top of page
  • Coastal South Law

Speeding to Elude Arrest Charges in North Carolina

If you live in North Carolina, you may or may not have heard of the “Run and You’re Done” Law. This law was enacted in 2010, and makes it a misdemeanor or felony offense to continue driving when police attempt to pull you over. The law dictates that as soon as an officer flashes their lights and turns on their sirens, you should move to the shoulder and pull over as soon as it is reasonably safe to do so. If instead you continue driving or attempt to flee, you can be charged with speeding to elude arrest. As noted, this charge can be either a misdemeanor or a felony, and can carry significant penalties. If you are facing speeding to elude arrest charges in North Carolina, it is important to consult with a criminal defense attorney as soon as possible to see if the charges can be dropped or reduced.

Misdemeanor vs. Felony Speeding to Elude Arrest Charges in North Carolina

An individual can be charged with misdemeanor speeding to elude arrest if they attempt to elude arrest by refusing to pull over or continuing to drive after an officer has notified them of their attempt to pull them over. Misdemeanor charges can carry penalties of up to 120 days in jail, a fine in an amount determined by the judge, and a license suspension of one year. The exact penalties will depend on the discretion of the judge, as well as other factors such as your past criminal history and the circumstances of the incident.

Speeding to elude arrest can also be charged as a Class H felony. Felony speeding to elude arrest is the same as misdemeanor speeding to elude arrest except that there must be at least two aggravating factors present. There are a long list of factors that can potentially be aggravating, which includes things like going 15 miles per hour or more above the posted speed limit, driving while under the influence, reckless or negligent driving, or having a child in the vehicle with you. Felony charges for this offense can carry a penalty of up to 39 months in prison, a fine determined by the judge, and a license suspension of two or more years.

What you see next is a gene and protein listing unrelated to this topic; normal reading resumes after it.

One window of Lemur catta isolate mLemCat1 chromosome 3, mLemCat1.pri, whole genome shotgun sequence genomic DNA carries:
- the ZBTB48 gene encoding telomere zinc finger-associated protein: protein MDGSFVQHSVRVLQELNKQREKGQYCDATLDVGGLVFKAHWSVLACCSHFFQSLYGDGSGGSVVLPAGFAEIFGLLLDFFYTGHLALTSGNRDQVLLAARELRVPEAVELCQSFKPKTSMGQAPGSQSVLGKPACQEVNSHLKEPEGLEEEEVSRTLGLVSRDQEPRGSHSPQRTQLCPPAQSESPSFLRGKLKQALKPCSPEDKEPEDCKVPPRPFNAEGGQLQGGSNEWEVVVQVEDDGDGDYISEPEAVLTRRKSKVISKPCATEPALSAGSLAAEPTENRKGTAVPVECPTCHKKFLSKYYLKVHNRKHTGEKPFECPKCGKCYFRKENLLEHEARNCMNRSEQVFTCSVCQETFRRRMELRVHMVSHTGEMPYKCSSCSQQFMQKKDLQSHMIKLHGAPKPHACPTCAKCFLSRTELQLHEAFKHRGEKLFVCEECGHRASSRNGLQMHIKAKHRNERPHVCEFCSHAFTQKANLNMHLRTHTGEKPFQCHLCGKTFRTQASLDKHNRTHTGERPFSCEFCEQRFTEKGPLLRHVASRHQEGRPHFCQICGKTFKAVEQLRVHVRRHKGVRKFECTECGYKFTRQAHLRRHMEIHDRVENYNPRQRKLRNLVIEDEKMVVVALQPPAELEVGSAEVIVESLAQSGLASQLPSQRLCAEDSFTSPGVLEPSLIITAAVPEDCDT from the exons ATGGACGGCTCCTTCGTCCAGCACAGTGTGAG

Speeding to elude arrest is generally charged in addition to other crimes. If there are more than two aggravating factors present, this may extend the amount of time that you are sentenced to spend in prison and that your license is suspended. A lawyer may be able to get your charges reduced to a misdemeanor depending on the circumstances of your case.

Contact Coastal South Law

If you are facing speeding to elude arrest charges or other driving-related criminal charges in North Carolina, the experienced criminal defense attorneys at Coastal South Law are ready to go to bat for you. We will fight to have your charges dropped or reduced. It is possible to have a felony charge reduced to a misdemeanor, but likely only with a dedicated legal advocate on your side. Contact Coastal South Law, located in Bolivia, North Carolina, today, to schedule your consultation.


bottom of page